Alexandre Buisse: North Face of the Eiger

The Image

Alexandre Buisse

Dave MacLeod & Calum Muskett,

North Face of the Eiger, Grindelwald, Switzerland

Time / Date:
13:27 / August 15th, 2013

The Technical

Camera Body: Nikon D800
Lens: Nikon 16-35mm f/4 VR
Support: A lot of fixed ropes!

Camera Settings:

Shutter Speed: 1/250s
Aperture: f/8.0
ISO: 400
Focal Length: 16mm

The Story


As a professional mountain adventure photographer, especially one specializing in alpine climbing, I live for shoots like this one. It has everything: the most famous wall of the Alps (the mighty North Face of the Eiger), an extremely difficult route (Paciencia, the hardest on the wall), a newsworthy ascent (only the third ever), a very strong team (Dave MacLeod and Calum Muskett, both at the top of the British climbing scene) and of course, gorgeous backdrops. When Calum sent me an email simply saying that they would attempt the climb two days later and that I was welcome to join them, I dropped everything immediately and drove to Grindelwald to meet them.

The Scene: 

This was shot on the second day of the climb, which took Dave and Calum 4 in total. It shows Dave at the end of the hardest pitch of climbing on the entire route, so it was a key moment: they both knew that if they managed to climb this pitch fairly quickly, they would have a good chance of success on the entire route.

I was hanging from a fixed rope, 600m off the ground on a very overhanging part of the face, and shot as Dave climbed the pitch flawlessly. I really wanted to capture not only the difficulty, but also the incredible setting of the scene: lost in an ocean of limestone, small dots on one of the most hostile mountain faces in the world, giving it their all.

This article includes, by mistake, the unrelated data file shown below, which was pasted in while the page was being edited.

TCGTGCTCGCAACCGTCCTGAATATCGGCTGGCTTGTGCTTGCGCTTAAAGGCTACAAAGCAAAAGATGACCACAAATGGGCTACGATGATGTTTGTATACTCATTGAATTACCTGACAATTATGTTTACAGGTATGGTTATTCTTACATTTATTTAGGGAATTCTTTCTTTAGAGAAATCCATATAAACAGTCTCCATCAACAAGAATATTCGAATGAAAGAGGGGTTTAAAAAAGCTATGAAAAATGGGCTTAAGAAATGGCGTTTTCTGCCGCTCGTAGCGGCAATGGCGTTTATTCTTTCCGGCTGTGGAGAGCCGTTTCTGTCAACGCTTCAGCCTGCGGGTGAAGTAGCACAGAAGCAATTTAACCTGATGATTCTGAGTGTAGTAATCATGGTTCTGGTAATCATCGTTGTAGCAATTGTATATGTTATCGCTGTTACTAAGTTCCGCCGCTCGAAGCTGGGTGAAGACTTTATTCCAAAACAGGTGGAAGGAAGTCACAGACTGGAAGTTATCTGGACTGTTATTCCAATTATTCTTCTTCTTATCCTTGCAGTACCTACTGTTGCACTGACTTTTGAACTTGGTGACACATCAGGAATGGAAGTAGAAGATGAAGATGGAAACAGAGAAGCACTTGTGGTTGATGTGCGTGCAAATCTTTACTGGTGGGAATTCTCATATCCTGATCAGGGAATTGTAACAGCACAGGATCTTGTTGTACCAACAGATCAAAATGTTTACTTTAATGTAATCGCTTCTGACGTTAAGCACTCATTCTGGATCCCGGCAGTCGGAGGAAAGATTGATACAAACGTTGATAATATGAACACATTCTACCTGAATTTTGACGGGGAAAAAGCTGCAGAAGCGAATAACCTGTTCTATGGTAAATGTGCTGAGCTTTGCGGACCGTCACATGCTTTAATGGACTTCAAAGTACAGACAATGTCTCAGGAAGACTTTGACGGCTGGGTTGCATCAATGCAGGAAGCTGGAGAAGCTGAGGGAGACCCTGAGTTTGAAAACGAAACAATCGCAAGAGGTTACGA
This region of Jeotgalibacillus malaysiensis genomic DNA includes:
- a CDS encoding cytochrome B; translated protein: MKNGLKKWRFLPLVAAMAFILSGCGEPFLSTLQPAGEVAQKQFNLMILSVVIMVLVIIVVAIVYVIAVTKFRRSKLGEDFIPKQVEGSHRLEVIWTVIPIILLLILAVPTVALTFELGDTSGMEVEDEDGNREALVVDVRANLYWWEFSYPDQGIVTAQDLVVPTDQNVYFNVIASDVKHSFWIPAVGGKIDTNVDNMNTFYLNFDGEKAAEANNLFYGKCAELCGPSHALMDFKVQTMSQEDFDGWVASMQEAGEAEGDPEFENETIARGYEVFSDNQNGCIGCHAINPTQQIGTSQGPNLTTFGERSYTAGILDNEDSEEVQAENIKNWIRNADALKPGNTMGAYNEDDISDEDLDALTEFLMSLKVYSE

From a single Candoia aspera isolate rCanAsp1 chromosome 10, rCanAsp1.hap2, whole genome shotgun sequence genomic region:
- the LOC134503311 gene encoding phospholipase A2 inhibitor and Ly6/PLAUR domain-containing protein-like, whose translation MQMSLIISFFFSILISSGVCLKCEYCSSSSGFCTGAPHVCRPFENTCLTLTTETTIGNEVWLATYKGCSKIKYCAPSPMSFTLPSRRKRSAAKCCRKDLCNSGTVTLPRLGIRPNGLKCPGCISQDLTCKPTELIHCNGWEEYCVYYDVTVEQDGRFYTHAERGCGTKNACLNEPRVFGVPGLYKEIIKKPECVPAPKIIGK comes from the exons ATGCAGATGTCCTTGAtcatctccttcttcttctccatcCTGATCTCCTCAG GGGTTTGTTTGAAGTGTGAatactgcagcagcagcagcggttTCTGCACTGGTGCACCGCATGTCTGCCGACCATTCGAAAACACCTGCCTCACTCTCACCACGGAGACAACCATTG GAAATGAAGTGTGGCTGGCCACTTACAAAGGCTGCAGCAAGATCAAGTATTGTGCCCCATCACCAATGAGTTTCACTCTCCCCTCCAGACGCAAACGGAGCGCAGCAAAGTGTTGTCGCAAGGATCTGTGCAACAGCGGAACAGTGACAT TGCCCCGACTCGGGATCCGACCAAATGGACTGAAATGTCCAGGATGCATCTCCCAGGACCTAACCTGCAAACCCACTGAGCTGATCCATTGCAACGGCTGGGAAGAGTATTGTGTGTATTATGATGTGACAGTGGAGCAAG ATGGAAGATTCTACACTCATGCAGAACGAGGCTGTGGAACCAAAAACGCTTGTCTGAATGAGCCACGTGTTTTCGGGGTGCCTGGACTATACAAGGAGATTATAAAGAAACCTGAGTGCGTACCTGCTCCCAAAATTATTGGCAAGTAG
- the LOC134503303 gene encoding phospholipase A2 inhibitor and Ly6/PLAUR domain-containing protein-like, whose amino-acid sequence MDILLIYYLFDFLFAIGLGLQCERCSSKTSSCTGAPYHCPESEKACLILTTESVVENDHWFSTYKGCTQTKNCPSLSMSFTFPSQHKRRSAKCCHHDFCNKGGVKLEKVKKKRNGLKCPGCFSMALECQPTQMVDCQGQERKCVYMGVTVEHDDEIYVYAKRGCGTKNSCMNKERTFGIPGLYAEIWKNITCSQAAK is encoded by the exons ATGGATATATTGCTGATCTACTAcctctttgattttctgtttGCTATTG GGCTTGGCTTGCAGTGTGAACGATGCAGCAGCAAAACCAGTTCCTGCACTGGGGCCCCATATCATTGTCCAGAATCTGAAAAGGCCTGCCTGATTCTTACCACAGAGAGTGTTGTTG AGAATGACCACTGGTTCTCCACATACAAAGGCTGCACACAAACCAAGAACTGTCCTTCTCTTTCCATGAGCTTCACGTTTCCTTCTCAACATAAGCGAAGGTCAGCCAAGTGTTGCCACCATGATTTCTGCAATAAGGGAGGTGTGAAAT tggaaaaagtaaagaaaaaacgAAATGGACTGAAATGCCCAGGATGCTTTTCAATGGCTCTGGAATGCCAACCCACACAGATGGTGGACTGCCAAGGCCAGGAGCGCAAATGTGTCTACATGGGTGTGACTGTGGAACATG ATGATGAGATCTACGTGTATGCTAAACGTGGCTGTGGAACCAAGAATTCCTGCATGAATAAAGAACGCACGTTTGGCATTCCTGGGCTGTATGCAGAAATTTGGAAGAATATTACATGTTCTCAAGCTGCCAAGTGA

I usually go quite light with camera equipment, but in this case, I had two cameras, the D4 with a 70-200 f/2.8 and the D800 with a 16-35 f/4. When hanging freely from a fixed line, potentially with a lot of rope coiled around myself, I simply can’t change lenses quickly enough to switch at will between wide and long. In this case, I first shot Dave as he was still far away, focusing on details and facial expressions, then switched to the wide lens and went as far as I could, 16mm with this lens, to really capture the crazy environment.

Making the Shot:

The key problem was that I needed to get away from the wall for this shot, as otherwise Dave would appear too compressed. The only way I found of doing that was to unclip the quickdraw which kept my fixed line close to the wall, which meant taking a massive swing outward. As I reached the apex of my pendulum, I managed to fire two images before coming back at full speed toward Dave… I made myself as flat as possible, as making him fall off would have been unthinkable, and managed to just graze past him.

I knew which composition I wanted, and focus is impossible to miss at this aperture and focal length, so it was only a matter of getting the timing just right and not thinking too much about how much void there was below me!

Editing & Processing:

There was very little processing, just a bit of contrast and saturation, and a slight rotation as I wasn’t exactly shooting from a tripod.

Looking Back:

This is an image that has all the elements I am looking for in a successful photograph: setting, story, action and even emotion. I had envisioned something like this from the first moment I knew I was going to shoot on the face and was really happy to manage to get the shot.


The most important advice I can give is to shoot what you are passionate about. I absolutely love climbing and have thought many times about climbing the Eiger Nordwand (though not by this route!), so I knew what to expect, where the best opportunities would likely be and I was ready to give it all to get the shot. A good thing it was, too, because we had to climb the bottom third of the face without ropes, carrying equipment to spend an uncomfortable night on a small ledge as well as ropes to fix, just to get to the proper base of their route!


Again, I am very passionate about climbing and mountains in general. I would have been happy to tag along with Dave and Calum even without a camera, just for the experience. Though of course, I would have been very frustrated given how amazing everything looked!


About the Photographer

I am a commercial mountain adventure photographer, based out of Chamonix, France. I shoot all sorts of extreme sports, from alpine climbing to ski mountaineering, paragliding and BASE jumping.

Facebook /AlexandreBuissePhotography
Twitter: @alexandrebuisse

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